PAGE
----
Singer's budding stardom on display in 'special outing'

September 11th, 2022

KANSAS CITY -- The Royals entered Sunday having lost two uninspiring games to the Tigers in a row, searching for solutions on how to quell Detroit’s lineup and hoping to avoid a sweep to the team at the bottom of the American League Central.

The answer was found in a masterful start from Brady Singer, the 26-year-old who is blossoming into a potential frontline starter for the Royals in his third season in the Majors.

Singer shoved for seven scoreless innings in the Royals’ 4-0 win over the Tigers at Kauffman Stadium, holding the Tigers to four hits while striking out six and walking one. Singer has been a bright spot for the Royals’ pitching staff this season, holding a 3.21 ERA across 21 starts (24 appearances).

Sunday marked his fourth start this season of at least seven scoreless innings, matching Triston McKenzie for the most such starts in the American League.

“He thrives in situations that are tough or a little different,” manager Mike Matheny said. “He knows we’ve lost a couple games. It’s almost like he wills it to happen. ‘I got to be good today. This team needs me.’ That’s what the good ones do, whether they have their good stuff or not.

“So you take that mentality, mix it with good stuff, you’re going to see special things happen. Today was a special outing for Brady.”

Singer is now 6-0 and has a 2.44 ERA in 10 career starts against the Tigers, which accounts for more than 35% of his 17 career victories. He’s held Detroit to one run or fewer in six of his 10 starts and has allowed no more than two runs in eight outings.

“I try to keep my mentality the same all the time, but with the two losses before, the mentality was a little bit better today,” Singer said. “Going out there, trying to get deep in the game and going right at them. They’ve had two good offensive days, so to go out there and do that was big.”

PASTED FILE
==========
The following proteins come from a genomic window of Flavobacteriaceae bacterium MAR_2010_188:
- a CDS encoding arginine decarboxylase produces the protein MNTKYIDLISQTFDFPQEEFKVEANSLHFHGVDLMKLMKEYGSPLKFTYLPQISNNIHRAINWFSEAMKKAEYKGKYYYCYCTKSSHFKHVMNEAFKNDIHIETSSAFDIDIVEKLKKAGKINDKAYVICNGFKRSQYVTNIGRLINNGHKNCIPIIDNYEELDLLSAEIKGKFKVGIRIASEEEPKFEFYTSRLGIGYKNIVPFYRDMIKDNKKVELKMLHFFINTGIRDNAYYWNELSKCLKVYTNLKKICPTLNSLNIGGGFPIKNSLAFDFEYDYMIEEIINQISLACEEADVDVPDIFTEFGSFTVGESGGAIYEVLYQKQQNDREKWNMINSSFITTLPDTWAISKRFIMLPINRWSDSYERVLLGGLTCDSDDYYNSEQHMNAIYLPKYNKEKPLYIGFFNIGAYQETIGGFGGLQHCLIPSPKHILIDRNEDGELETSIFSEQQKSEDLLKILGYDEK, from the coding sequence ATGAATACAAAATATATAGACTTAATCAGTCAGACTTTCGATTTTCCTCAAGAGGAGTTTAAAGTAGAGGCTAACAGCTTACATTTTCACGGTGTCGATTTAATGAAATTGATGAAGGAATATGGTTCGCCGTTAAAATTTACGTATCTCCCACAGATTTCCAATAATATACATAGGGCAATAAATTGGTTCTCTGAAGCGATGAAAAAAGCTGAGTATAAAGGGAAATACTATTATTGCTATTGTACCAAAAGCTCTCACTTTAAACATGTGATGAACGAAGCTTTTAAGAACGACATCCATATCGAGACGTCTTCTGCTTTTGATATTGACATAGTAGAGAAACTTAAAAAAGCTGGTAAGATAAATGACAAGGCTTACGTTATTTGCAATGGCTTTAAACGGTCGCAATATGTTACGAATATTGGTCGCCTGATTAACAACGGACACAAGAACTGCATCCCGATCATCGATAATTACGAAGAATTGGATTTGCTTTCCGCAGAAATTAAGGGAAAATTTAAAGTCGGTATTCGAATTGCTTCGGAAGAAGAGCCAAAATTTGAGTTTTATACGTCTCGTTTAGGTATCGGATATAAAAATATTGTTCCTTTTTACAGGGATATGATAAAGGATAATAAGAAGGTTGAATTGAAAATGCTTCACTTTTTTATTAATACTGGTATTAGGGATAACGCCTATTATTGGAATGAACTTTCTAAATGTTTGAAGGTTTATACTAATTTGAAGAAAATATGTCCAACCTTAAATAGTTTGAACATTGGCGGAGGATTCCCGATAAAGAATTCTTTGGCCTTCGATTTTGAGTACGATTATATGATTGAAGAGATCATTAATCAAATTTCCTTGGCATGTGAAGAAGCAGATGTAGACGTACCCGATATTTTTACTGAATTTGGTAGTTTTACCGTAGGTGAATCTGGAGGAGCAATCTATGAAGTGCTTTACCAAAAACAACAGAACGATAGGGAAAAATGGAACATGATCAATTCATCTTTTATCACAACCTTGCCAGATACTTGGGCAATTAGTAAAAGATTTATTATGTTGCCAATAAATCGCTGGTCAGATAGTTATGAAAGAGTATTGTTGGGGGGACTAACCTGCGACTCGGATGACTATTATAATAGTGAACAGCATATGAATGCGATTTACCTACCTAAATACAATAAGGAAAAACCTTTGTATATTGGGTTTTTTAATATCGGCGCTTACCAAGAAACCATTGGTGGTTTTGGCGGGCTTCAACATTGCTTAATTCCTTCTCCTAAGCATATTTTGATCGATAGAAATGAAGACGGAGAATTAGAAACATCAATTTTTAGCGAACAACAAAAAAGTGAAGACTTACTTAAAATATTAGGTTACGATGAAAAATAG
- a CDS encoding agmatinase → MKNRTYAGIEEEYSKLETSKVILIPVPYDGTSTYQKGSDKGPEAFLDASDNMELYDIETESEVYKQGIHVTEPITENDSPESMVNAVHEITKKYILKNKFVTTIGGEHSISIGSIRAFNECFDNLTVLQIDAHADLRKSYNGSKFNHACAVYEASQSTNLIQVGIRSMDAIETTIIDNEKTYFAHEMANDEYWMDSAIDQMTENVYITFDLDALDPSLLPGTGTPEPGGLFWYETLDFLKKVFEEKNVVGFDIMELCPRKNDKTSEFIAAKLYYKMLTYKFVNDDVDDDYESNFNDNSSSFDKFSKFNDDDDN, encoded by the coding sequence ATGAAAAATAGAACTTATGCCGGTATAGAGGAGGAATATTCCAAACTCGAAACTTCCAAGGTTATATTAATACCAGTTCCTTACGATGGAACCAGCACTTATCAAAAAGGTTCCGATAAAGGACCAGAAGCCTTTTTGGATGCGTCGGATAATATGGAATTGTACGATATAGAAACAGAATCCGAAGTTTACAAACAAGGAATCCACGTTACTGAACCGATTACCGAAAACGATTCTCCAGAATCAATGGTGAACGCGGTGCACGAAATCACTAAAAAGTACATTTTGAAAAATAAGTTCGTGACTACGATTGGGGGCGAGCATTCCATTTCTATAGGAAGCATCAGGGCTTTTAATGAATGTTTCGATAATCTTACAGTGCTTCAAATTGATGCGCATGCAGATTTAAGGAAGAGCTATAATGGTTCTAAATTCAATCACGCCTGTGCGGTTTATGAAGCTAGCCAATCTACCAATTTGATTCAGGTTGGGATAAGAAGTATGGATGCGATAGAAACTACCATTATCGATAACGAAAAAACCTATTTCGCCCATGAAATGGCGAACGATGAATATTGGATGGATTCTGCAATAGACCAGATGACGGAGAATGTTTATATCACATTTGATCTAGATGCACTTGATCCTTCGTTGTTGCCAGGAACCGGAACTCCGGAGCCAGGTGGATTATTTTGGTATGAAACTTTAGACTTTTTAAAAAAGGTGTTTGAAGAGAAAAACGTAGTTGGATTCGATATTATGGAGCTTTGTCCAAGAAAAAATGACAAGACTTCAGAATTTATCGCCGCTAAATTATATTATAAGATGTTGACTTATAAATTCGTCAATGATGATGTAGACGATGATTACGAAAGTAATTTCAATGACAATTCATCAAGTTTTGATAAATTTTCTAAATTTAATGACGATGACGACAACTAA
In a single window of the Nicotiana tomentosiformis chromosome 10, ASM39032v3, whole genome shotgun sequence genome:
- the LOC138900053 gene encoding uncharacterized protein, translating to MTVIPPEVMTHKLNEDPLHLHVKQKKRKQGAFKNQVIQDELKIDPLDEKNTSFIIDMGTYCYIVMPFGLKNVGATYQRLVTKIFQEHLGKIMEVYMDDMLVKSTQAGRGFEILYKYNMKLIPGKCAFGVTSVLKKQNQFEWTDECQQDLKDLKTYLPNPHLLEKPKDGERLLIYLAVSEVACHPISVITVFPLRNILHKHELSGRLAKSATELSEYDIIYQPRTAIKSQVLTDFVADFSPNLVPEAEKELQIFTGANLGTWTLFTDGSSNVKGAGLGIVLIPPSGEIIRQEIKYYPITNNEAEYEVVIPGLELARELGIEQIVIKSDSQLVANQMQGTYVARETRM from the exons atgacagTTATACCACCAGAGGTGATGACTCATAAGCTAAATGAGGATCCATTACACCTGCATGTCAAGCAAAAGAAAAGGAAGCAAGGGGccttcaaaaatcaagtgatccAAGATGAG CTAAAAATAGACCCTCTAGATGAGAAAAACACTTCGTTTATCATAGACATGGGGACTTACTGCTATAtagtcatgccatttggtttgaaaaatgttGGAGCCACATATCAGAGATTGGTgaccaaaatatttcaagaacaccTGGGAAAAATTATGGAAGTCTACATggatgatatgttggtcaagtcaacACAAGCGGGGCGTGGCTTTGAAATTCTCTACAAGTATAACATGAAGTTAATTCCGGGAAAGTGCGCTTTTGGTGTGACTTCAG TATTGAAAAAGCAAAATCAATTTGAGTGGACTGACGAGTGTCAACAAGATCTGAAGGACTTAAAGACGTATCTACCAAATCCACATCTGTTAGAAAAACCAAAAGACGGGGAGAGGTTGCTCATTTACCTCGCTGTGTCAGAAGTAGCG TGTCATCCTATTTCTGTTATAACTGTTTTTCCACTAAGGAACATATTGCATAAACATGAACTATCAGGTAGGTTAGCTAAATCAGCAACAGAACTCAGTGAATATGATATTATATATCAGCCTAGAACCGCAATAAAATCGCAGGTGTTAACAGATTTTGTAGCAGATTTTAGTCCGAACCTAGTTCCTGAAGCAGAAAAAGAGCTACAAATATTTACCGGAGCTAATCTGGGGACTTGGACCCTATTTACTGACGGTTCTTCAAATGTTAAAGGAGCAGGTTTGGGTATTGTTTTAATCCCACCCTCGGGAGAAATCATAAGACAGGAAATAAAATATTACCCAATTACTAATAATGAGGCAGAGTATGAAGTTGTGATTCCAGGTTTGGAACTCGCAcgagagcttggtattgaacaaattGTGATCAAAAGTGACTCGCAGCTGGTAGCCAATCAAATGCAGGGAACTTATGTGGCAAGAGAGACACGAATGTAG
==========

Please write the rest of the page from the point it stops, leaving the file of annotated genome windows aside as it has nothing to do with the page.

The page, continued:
When the Tigers had offensive opportunities, momentum stayed on Singer’s side. Riley Greene hit Singer’s first pitch of the day for a single, but that was quickly erased by a double play. In the second, Kerry Carpenter -- who was teammates with Singer at Eustis (Fla.) High School in 2015 -- drew a two-out walk and went to third on Jonathan Schoop’s single. A groundout moments later ended the frame.

In the seventh, Spencer Torkelson doubled with one out and went to third on a wild pitch. Singer reared back to strike out Carpenter and then got a groundout, putting the finishing touches on his scoreless outing.

“He does a good job of keeping his pace, and I think that really helps his rhythm out,” Torkelson said after the 2-hour, 11-minute game. “It feels like you walk up there and you've got two strikes on you because he's working so fast.”

Pitching better with runners in scoring position has been one positive step forward for Singer in 2022. Last year, batters slashed .310/.400/.492 against Singer with runners in scoring position; entering Sunday, batters had a .200/.298/.313 slash line in that spot against him this year.

“In the past, I’ve been picking around guys, trying to get them to chase,” Singer said. “But now I’m just trying to throw pitches in the zone.”

Singer’s sinker-slider combination has always been lethal when he has good command, but the addition of his changeup this year has added another weapon for left-handed hitters to worry about. He’s also elevated his sinker better than ever; Ryan Kreidler swung through an up-and-in sinkerball in the third on Sunday, and Carpenter’s strikeout in the seventh was also through an elevated sinker.

“Kind of have learned that more this year, using the sinker up in the zone is a whole different pitch,” Singer said. “Guys are probably looking low in the zone with the sinker and slider. So to [elevate] it at times is helpful.”

But Singer’s most helpful pitch Sunday was his slider. The pitch wasn’t as sharp in his previous two starts, but he found the hard bite to it Sunday by “setting the sights lower,” he said. Not only did the Tigers whiff on seven of them, but they also took 10 sliders for called strikes.

“Every once in a while … it isn’t a slow loop,” Matheny said. “It just takes a hard turn. He found the feel for when he wanted it for strikes, had the feel for when he wanted to put it below the zone.”

On Sunday, Singer had a feel for just about everything. And it helped him put together another stellar start in a season full of them.